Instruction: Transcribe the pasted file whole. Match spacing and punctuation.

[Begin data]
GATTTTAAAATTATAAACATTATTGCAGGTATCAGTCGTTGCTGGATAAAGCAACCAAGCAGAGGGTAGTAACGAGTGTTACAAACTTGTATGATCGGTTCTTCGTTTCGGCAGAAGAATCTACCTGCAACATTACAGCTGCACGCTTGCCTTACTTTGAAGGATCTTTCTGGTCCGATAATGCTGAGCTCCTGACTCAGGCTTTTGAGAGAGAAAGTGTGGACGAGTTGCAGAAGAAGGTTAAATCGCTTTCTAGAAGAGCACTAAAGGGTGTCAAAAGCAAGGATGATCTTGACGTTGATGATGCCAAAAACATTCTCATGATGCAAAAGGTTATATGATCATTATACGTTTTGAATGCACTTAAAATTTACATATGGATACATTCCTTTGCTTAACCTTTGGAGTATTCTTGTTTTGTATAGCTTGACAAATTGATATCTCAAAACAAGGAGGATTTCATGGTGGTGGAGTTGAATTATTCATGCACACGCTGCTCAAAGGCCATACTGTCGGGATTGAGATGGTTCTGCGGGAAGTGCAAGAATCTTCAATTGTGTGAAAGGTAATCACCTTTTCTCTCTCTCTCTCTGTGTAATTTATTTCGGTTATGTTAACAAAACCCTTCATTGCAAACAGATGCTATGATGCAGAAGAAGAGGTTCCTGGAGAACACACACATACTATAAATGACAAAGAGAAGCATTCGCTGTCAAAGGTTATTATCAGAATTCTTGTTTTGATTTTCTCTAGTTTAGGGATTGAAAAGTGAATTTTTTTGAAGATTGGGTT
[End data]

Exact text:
GATTTTAAAATTATAAACATTATTGCAGGTATCAGTCGTTGCTGGATAAAGCAACCAAGCAGAGGGTAGTAACGAGTGTTACAAACTTGTATGATCGGTTCTTCGTTTCGGCAGAAGAATCTACCTGCAACATTACAGCTGCACGCTTGCCTTACTTTGAAGGATCTTTCTGGTCCGATAATGCTGAGCTCCTGACTCAGGCTTTTGAGAGAGAAAGTGTGGACGAGTTGCAGAAGAAGGTTAAATCGCTTTCTAGAAGAGCACTAAAGGGTGTCAAAAGCAAGGATGATCTTGACGTTGATGATGCCAAAAACATTCTCATGATGCAAAAGGTTATATGATCATTATACGTTTTGAATGCACTTAAAATTTACATATGGATACATTCCTTTGCTTAACCTTTGGAGTATTCTTGTTTTGTATAGCTTGACAAATTGATATCTCAAAACAAGGAGGATTTCATGGTGGTGGAGTTGAATTATTCATGCACACGCTGCTCAAAGGCCATACTGTCGGGATTGAGATGGTTCTGCGGGAAGTGCAAGAATCTTCAATTGTGTGAAAGGTAATCACCTTTTCTCTCTCTCTCTCTGTGTAATTTATTTCGGTTATGTTAACAAAACCCTTCATTGCAAACAGATGCTATGATGCAGAAGAAGAGGTTCCTGGAGAACACACACATACTATAAATGACAAAGAGAAGCATTCGCTGTCAAAGGTTATTATCAGAATTCTTGTTTTGATTTTCTCTAGTTTAGGGATTGAAAAGTGAATTTTTTTGAAGATTGGGTT